The father of a first-grade girl killed in the 2012 massacre at Sandy Hook Elementary School was discovered dead in an apparent suicide Monday morning at a town hall in Connecticut, police said.
Authorities said the body of Jeremy Richman, 49, was found at about 7 a.m. at Edmond Town Hall in Newtown, a Connecticut community that has been scarred by the tragic school shooting that left 20 students and six staff members dead. The victims included Richman’s daughter, 6-year-old Avielle Richman.
Richman, a neuroscientist who founded the Avielle Foundation in his daughter’s name, studied the brain and violence. The foundation had an office at the town hall.
Police did not say how Richman died or what may have led to his death. But Lt. Aaron Bahamonde, a spokesman for the Newtown Police Department, told The Washington Post that Richman’s death “puts Newtown back into the spotlight again.”
“We certainly recognize the heartbreak that this is causing,” he said in a phone interview. “It’s a difficult situation that we’re all dealing with here and it’s a sad situation.”
Following reports that Richman had died, government officials and friends expressed their grief and offered condolences to the family.
Newtown First Selectman Daniel Rosenthal said there were “no words to describe the tragic weight of today’s news.”
“Jeremy Richman was a loving husband, father and friend to many. I am proud to say he was my friend,” Rosenthal said in a statement Monday to the Hartford Courant. “I don’t want to speculate as to why Jeremy took his life, except to say none of us can fathom the enormity of loss he carried with him after the death of his beautiful daughter, Avielle.”
More than 1,300 miles away in Parkland, Fla., two teenagers have died by apparent suicide in the past week in a town still grieving from the mass shooting at Marjory Stoneman Douglas High School. Authorities have not drawn a connection to the apparent suicide in Newtown. One former student who died was apparently dealing with post-traumatic stress disorder from the shooting, but circumstances surrounding the second student’s death remain unclear.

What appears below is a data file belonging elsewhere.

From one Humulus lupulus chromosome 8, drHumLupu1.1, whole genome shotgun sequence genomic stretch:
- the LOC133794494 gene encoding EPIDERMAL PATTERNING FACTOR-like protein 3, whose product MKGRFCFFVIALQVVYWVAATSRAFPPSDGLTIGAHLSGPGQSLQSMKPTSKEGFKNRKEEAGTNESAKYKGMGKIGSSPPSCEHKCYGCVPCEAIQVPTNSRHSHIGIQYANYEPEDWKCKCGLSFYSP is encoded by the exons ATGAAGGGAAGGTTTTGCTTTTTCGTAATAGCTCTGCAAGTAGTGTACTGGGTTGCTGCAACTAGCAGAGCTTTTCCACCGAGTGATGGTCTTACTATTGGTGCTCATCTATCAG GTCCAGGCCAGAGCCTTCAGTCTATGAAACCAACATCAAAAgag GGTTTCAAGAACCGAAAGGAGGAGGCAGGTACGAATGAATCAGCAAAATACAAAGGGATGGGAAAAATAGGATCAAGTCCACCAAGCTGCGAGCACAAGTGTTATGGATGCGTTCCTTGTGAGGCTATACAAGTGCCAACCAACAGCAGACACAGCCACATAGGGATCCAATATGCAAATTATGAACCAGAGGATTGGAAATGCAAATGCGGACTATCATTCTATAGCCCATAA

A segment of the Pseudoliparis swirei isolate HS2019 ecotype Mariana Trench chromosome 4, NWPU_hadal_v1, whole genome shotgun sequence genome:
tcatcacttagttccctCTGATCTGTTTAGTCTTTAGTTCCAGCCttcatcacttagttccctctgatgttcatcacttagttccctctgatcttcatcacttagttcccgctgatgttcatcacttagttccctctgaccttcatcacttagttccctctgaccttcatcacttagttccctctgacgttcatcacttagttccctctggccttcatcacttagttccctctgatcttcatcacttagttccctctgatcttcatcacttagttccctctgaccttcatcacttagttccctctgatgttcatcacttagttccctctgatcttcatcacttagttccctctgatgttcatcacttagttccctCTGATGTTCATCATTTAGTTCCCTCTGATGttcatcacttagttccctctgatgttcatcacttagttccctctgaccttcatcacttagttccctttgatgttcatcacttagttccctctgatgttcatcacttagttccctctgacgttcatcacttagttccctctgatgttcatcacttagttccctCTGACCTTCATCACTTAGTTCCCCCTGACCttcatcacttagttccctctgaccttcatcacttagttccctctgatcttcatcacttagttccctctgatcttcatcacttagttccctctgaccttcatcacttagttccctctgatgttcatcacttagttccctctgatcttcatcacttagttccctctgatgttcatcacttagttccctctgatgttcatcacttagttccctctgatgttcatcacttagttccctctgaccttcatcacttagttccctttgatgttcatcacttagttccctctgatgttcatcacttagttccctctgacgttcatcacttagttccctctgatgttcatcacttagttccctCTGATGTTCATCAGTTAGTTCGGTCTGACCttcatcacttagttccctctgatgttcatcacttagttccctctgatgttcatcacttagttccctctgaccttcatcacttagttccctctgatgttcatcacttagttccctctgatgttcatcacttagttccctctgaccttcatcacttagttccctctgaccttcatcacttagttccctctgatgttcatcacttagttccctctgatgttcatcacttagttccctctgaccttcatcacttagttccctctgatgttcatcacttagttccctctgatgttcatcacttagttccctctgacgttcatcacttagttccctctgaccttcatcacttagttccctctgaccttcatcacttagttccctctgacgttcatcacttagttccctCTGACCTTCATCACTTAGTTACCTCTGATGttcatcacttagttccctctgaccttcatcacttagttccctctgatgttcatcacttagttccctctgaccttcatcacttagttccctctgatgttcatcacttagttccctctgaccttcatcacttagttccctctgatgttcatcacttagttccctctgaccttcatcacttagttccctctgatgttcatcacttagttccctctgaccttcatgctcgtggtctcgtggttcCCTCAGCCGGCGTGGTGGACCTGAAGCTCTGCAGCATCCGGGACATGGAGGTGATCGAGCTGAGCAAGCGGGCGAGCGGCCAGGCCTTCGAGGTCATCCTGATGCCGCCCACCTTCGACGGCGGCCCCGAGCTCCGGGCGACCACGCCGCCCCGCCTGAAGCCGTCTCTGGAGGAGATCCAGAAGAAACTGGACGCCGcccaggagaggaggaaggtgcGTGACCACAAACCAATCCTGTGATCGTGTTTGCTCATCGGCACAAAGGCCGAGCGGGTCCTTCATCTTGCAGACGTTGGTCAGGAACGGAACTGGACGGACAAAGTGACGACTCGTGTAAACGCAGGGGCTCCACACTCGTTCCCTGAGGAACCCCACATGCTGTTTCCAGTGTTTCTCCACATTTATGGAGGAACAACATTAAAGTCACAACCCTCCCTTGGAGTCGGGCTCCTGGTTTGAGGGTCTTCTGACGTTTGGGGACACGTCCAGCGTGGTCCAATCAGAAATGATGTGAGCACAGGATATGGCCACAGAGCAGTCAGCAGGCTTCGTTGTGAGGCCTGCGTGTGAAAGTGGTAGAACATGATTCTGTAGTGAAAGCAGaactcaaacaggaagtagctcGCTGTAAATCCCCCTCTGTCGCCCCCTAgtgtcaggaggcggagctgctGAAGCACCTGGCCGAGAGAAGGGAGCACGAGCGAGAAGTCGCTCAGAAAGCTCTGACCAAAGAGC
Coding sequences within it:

Richman’s daughter Avielle and 19 of her classmates were killed Dec. 14, 2012, when a gunman opened fire at Sandy Hook Elementary School in Newtown, Conn. Soon after, Richman and Avielle’s mother, Jennifer Hensel, both scientists, founded the Avielle Foundation: Preventing Violence & Building Compassion, a nonprofit that aims to prevent violence through brain research.
The foundation said in a statement Monday that Richman’s death "speaks to how insidious and formidable a challenge brain health can be and how critical it is for all of us to seek help for ourselves, our loved ones and anyone who we suspect may be in need.”
According to his biography on the organization’s website, Richman was a neuropharmacologist, studying how drugs influence the brain and nervous system.
While his roots are in neuroscience, his research experience has spanned the range from neuroscience to cardiovascular biology, diabetes, obesity, metabolic syndrome, immunology and inflammation, and kidney disease. Jeremy is passionate about helping people live happier and healthier lives and is dedicated to engaging and educating youth, believing that our future relies on their imaginations. This is manifest in his teaching martial arts, biology, neuroscience, and rock climbing to children and teens for the past 25 years. Most importantly, he believes it is critical to empower youth to advocate for themselves and their peers when it comes to brain health and brain illnesses. Following the murder of his six year old daughter, Avielle, in the Sandy Hook Elementary School Murders, Dr. Richman and his wife, Jennifer Hensel, started the Avielle Foundation, committed to preventing violence and building compassion through brain health research, community engagement, and education.
Richman told WTNH that the pain never ended.
“Losing Avielle hurt then and hurts now,” Richman told WTNH. “There’s no words that really describe the loss and the feeling of emptiness and missing her profoundly that never goes away and is there every waking moment.”
Police have not released details about his death.
To reach the National Suicide Prevention Lifeline, call 1-800-273-TALK (8255). You can also text a crisis counselor by messaging 741741.